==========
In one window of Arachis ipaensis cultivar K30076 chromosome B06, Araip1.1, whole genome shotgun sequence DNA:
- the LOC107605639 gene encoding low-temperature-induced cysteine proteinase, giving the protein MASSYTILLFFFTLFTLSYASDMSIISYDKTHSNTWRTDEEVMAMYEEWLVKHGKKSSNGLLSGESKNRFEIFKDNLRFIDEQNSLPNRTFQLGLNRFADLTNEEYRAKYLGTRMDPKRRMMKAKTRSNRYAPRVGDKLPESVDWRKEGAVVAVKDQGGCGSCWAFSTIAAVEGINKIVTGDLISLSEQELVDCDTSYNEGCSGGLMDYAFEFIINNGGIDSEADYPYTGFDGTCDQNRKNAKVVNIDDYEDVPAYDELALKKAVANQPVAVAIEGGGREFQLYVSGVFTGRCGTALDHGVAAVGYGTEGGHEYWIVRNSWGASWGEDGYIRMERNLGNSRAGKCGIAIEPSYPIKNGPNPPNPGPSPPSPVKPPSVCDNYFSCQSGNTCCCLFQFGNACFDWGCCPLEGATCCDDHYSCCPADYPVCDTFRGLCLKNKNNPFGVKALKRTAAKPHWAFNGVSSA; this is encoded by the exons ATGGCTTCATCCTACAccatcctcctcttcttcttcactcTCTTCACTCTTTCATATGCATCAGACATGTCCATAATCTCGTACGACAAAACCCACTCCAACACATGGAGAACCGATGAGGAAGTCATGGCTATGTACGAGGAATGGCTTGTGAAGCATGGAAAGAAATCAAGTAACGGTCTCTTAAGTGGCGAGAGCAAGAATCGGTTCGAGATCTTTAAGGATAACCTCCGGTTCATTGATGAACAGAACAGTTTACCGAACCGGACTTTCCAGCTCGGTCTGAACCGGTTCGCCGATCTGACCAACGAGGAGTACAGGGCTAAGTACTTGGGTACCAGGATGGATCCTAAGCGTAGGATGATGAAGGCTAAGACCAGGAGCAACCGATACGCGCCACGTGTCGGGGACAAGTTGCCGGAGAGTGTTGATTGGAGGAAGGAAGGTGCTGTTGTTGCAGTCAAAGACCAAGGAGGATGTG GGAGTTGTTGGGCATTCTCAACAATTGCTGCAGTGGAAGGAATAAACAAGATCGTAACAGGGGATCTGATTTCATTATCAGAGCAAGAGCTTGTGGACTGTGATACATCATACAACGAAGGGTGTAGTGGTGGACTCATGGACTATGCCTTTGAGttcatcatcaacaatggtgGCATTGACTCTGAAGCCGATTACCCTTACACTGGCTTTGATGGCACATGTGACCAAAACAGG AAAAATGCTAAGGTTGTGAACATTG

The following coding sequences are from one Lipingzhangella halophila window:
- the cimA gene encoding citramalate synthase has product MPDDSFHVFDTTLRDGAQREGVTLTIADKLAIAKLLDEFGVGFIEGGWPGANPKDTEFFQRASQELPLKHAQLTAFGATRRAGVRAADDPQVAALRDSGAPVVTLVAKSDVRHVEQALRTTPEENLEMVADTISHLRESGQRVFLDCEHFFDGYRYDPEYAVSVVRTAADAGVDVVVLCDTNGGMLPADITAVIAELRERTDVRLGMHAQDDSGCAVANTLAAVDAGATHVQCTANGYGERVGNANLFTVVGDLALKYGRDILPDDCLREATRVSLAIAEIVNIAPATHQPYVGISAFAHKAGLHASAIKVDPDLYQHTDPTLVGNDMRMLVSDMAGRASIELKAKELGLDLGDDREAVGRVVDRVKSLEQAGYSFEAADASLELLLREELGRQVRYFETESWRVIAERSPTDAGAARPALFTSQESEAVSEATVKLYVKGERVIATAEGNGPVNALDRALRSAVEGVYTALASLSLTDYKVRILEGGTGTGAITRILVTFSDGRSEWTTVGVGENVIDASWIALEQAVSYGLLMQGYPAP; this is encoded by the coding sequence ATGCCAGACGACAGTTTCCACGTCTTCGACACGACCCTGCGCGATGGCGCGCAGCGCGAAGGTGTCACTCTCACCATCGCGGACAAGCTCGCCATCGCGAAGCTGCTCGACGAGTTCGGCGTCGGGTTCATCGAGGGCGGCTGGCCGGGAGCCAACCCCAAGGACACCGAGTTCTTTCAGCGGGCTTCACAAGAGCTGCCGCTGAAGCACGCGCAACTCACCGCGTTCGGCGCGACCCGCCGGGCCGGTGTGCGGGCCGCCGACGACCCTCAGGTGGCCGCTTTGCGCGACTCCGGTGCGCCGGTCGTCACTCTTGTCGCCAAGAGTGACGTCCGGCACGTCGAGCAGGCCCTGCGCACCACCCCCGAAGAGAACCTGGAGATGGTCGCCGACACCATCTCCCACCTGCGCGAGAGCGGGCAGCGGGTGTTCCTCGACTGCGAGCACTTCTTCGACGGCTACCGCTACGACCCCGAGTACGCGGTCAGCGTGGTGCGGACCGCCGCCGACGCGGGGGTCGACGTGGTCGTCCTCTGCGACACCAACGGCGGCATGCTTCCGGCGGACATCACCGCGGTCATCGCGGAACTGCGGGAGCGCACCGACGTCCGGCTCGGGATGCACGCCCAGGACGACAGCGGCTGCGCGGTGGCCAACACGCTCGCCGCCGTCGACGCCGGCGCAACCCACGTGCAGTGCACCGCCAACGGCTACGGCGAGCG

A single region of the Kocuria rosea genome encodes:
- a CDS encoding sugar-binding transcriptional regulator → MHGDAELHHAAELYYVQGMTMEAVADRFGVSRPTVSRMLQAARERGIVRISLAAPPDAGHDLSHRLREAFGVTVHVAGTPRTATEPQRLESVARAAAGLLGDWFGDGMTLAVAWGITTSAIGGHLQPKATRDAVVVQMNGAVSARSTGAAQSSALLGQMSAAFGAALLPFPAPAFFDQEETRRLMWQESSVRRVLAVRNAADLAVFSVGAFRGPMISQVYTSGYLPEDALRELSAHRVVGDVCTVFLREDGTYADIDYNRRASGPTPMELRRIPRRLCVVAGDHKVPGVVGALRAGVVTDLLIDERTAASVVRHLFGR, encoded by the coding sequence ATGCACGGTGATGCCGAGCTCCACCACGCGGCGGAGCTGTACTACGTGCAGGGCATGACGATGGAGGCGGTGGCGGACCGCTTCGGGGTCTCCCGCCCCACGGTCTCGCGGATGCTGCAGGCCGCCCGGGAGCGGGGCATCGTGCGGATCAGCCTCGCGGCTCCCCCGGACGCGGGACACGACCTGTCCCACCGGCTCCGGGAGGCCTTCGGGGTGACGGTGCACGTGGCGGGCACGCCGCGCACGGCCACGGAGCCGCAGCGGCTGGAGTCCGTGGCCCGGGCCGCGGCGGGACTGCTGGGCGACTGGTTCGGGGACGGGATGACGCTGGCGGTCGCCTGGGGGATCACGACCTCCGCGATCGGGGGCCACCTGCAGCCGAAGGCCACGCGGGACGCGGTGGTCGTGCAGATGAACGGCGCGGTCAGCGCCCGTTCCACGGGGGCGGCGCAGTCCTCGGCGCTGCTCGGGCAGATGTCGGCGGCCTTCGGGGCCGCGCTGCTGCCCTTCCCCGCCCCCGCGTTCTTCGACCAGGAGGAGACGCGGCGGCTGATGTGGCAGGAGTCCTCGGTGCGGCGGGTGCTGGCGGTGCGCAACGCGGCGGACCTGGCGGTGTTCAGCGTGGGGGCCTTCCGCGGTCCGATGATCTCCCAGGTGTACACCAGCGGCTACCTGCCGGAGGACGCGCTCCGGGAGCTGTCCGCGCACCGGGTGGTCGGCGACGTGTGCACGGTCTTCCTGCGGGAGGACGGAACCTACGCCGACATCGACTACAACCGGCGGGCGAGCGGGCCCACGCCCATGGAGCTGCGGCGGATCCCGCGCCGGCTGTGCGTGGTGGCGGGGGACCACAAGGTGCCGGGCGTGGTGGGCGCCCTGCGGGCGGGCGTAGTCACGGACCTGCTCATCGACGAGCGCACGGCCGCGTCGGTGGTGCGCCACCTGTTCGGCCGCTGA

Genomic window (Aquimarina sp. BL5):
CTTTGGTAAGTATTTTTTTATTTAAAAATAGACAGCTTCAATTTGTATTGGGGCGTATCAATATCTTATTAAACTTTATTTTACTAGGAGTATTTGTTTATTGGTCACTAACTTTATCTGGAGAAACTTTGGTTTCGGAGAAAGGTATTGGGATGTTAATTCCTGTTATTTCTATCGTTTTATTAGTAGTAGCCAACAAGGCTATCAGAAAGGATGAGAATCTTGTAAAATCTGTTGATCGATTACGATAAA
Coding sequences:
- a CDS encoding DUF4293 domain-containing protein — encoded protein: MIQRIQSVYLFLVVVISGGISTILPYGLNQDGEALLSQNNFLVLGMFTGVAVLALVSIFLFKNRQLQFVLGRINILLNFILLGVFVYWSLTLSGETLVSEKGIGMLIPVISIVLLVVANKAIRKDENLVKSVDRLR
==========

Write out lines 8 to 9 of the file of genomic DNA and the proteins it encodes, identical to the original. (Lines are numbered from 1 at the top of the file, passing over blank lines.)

CTTTGGTAAGTATTTTTTTATTTAAAAATAGACAGCTTCAATTTGTATTGGGGCGTATCAATATCTTATTAAACTTTATTTTACTAGGAGTATTTGTTTATTGGTCACTAACTTTATCTGGAGAAACTTTGGTTTCGGAGAAAGGTATTGGGATGTTAATTCCTGTTATTTCTATCGTTTTATTAGTAGTAGCCAACAAGGCTATCAGAAAGGATGAGAATCTTGTAAAATCTGTTGATCGATTACGATAAA
Coding sequences: